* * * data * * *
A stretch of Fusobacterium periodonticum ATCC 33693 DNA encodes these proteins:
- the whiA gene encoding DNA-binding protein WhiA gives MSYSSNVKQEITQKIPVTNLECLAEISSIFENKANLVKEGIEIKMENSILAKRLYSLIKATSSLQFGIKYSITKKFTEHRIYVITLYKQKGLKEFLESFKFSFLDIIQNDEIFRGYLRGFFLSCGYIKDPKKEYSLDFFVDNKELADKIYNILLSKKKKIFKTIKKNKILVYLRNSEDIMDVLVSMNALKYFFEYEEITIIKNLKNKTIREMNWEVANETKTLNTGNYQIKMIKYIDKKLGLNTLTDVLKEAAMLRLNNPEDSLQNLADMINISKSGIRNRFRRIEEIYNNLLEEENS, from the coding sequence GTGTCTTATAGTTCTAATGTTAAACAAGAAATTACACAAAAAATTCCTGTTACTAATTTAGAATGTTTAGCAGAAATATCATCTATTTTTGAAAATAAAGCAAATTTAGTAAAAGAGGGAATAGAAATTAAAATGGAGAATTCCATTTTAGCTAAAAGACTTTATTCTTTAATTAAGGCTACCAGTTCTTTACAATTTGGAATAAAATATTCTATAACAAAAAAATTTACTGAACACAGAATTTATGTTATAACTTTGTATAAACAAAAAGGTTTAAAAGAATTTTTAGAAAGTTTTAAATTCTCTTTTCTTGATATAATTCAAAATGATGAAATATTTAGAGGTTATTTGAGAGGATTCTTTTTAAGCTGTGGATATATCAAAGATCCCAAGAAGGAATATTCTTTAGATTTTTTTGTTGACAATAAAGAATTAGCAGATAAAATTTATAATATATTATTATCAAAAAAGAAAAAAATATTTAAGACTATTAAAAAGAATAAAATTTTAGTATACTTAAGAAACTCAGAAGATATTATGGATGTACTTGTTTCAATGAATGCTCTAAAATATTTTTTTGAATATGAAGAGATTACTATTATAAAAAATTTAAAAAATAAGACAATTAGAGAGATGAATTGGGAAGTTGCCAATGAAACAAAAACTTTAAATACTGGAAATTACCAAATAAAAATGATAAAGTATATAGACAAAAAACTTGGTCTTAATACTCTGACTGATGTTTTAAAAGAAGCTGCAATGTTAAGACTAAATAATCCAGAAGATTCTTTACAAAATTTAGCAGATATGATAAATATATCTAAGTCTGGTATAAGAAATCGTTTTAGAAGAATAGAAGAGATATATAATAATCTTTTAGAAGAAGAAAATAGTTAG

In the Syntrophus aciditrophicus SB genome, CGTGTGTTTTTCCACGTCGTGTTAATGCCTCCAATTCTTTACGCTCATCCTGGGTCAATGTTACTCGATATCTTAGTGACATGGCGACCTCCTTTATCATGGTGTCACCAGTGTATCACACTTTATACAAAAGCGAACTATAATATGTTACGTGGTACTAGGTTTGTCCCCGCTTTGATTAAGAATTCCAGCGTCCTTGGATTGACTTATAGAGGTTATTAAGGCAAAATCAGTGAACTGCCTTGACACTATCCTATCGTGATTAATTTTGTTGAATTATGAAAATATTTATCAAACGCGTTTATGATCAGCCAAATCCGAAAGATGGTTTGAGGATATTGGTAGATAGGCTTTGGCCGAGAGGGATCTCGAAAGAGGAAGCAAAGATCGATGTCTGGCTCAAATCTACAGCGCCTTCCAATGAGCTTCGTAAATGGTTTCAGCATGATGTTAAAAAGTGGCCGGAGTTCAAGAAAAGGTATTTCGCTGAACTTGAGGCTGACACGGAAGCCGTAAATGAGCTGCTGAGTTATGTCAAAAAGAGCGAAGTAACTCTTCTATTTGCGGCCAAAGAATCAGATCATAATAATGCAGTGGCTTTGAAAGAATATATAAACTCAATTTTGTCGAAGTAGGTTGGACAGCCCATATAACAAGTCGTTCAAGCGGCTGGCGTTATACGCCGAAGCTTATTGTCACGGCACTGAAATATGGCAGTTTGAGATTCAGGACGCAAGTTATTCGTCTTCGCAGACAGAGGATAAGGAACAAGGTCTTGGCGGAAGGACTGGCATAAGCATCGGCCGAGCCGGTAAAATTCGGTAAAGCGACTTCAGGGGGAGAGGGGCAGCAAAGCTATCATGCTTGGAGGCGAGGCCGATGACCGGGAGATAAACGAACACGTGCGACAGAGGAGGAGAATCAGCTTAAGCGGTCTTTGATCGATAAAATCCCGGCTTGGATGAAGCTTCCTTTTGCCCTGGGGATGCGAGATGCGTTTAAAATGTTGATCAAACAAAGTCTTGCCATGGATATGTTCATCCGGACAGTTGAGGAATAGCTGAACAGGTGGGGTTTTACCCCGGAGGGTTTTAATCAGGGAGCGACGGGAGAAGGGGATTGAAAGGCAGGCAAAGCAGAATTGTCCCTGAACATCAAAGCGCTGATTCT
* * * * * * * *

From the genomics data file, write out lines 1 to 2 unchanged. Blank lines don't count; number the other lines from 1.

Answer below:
A stretch of Fusobacterium periodonticum ATCC 33693 DNA encodes these proteins:
- the whiA gene encoding DNA-binding protein WhiA gives MSYSSNVKQEITQKIPVTNLECLAEISSIFENKANLVKEGIEIKMENSILAKRLYSLIKATSSLQFGIKYSITKKFTEHRIYVITLYKQKGLKEFLESFKFSFLDIIQNDEIFRGYLRGFFLSCGYIKDPKKEYSLDFFVDNKELADKIYNILLSKKKKIFKTIKKNKILVYLRNSEDIMDVLVSMNALKYFFEYEEITIIKNLKNKTIREMNWEVANETKTLNTGNYQIKMIKYIDKKLGLNTLTDVLKEAAMLRLNNPEDSLQNLADMINISKSGIRNRFRRIEEIYNNLLEEENS, from the coding sequence GTGTCTTATAGTTCTAATGTTAAACAAGAAATTACACAAAAAATTCCTGTTACTAATTTAGAATGTTTAGCAGAAATATCATCTATTTTTGAAAATAAAGCAAATTTAGTAAAAGAGGGAATAGAAATTAAAATGGAGAATTCCATTTTAGCTAAAAGACTTTATTCTTTAATTAAGGCTACCAGTTCTTTACAATTTGGAATAAAATATTCTATAACAAAAAAATTTACTGAACACAGAATTTATGTTATAACTTTGTATAAACAAAAAGGTTTAAAAGAATTTTTAGAAAGTTTTAAATTCTCTTTTCTTGATATAATTCAAAATGATGAAATATTTAGAGGTTATTTGAGAGGATTCTTTTTAAGCTGTGGATATATCAAAGATCCCAAGAAGGAATATTCTTTAGATTTTTTTGTTGACAATAAAGAATTAGCAGATAAAATTTATAATATATTATTATCAAAAAAGAAAAAAATATTTAAGACTATTAAAAAGAATAAAATTTTAGTATACTTAAGAAACTCAGAAGATATTATGGATGTACTTGTTTCAATGAATGCTCTAAAATATTTTTTTGAATATGAAGAGATTACTATTATAAAAAATTTAAAAAATAAGACAATTAGAGAGATGAATTGGGAAGTTGCCAATGAAACAAAAACTTTAAATACTGGAAATTACCAAATAAAAATGATAAAGTATATAGACAAAAAACTTGGTCTTAATACTCTGACTGATGTTTTAAAAGAAGCTGCAATGTTAAGACTAAATAATCCAGAAGATTCTTTACAAAATTTAGCAGATATGATAAATATATCTAAGTCTGGTATAAGAAATCGTTTTAGAAGAATAGAAGAGATATATAATAATCTTTTAGAAGAAGAAAATAGTTAG